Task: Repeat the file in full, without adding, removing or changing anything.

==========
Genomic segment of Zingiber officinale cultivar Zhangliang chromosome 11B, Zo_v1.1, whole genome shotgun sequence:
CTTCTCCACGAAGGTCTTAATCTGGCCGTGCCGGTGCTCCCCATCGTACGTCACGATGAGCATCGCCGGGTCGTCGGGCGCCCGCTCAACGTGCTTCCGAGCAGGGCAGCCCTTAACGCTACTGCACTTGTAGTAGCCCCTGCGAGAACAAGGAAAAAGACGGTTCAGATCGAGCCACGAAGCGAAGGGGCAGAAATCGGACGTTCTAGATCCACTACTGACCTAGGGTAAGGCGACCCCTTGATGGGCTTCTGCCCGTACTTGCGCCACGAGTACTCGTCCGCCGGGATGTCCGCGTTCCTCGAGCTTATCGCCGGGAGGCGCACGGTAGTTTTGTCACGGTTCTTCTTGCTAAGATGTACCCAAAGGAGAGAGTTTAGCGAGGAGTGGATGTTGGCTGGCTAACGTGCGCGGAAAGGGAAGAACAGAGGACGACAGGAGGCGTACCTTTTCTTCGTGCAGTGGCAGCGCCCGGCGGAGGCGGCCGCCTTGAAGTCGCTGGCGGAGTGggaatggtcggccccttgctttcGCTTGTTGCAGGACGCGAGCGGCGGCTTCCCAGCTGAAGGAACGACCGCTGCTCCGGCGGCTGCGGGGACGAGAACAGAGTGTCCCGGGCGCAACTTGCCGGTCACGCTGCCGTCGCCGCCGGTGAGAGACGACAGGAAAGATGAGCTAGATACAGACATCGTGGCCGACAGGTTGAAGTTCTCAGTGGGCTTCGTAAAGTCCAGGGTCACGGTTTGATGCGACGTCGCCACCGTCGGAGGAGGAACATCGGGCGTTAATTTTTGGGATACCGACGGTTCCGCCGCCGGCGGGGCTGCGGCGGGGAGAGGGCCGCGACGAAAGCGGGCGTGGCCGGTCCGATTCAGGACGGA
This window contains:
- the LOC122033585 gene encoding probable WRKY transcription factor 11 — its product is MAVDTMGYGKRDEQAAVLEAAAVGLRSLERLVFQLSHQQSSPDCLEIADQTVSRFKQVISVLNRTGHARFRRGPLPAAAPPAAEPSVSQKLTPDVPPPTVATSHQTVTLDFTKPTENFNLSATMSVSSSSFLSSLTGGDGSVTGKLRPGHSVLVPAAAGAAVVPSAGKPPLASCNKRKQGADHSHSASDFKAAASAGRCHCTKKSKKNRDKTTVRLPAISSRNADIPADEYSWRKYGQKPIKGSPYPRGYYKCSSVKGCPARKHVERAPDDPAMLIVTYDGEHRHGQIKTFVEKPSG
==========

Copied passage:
Genomic segment of Zingiber officinale cultivar Zhangliang chromosome 11B, Zo_v1.1, whole genome shotgun sequence:
CTTCTCCACGAAGGTCTTAATCTGGCCGTGCCGGTGCTCCCCATCGTACGTCACGATGAGCATCGCCGGGTCGTCGGGCGCCCGCTCAACGTGCTTCCGAGCAGGGCAGCCCTTAACGCTACTGCACTTGTAGTAGCCCCTGCGAGAACAAGGAAAAAGACGGTTCAGATCGAGCCACGAAGCGAAGGGGCAGAAATCGGACGTTCTAGATCCACTACTGACCTAGGGTAAGGCGACCCCTTGATGGGCTTCTGCCCGTACTTGCGCCACGAGTACTCGTCCGCCGGGATGTCCGCGTTCCTCGAGCTTATCGCCGGGAGGCGCACGGTAGTTTTGTCACGGTTCTTCTTGCTAAGATGTACCCAAAGGAGAGAGTTTAGCGAGGAGTGGATGTTGGCTGGCTAACGTGCGCGGAAAGGGAAGAACAGAGGACGACAGGAGGCGTACCTTTTCTTCGTGCAGTGGCAGCGCCCGGCGGAGGCGGCCGCCTTGAAGTCGCTGGCGGAGTGggaatggtcggccccttgctttcGCTTGTTGCAGGACGCGAGCGGCGGCTTCCCAGCTGAAGGAACGACCGCTGCTCCGGCGGCTGCGGGGACGAGAACAGAGTGTCCCGGGCGCAACTTGCCGGTCACGCTGCCGTCGCCGCCGGTGAGAGACGACAGGAAAGATGAGCTAGATACAGACATCGTGGCCGACAGGTTGAAGTTCTCAGTGGGCTTCGTAAAGTCCAGGGTCACGGTTTGATGCGACGTCGCCACCGTCGGAGGAGGAACATCGGGCGTTAATTTTTGGGATACCGACGGTTCCGCCGCCGGCGGGGCTGCGGCGGGGAGAGGGCCGCGACGAAAGCGGGCGTGGCCGGTCCGATTCAGGACGGA
This window contains:
- the LOC122033585 gene encoding probable WRKY transcription factor 11 — its product is MAVDTMGYGKRDEQAAVLEAAAVGLRSLERLVFQLSHQQSSPDCLEIADQTVSRFKQVISVLNRTGHARFRRGPLPAAAPPAAEPSVSQKLTPDVPPPTVATSHQTVTLDFTKPTENFNLSATMSVSSSSFLSSLTGGDGSVTGKLRPGHSVLVPAAAGAAVVPSAGKPPLASCNKRKQGADHSHSASDFKAAASAGRCHCTKKSKKNRDKTTVRLPAISSRNADIPADEYSWRKYGQKPIKGSPYPRGYYKCSSVKGCPARKHVERAPDDPAMLIVTYDGEHRHGQIKTFVEKPSG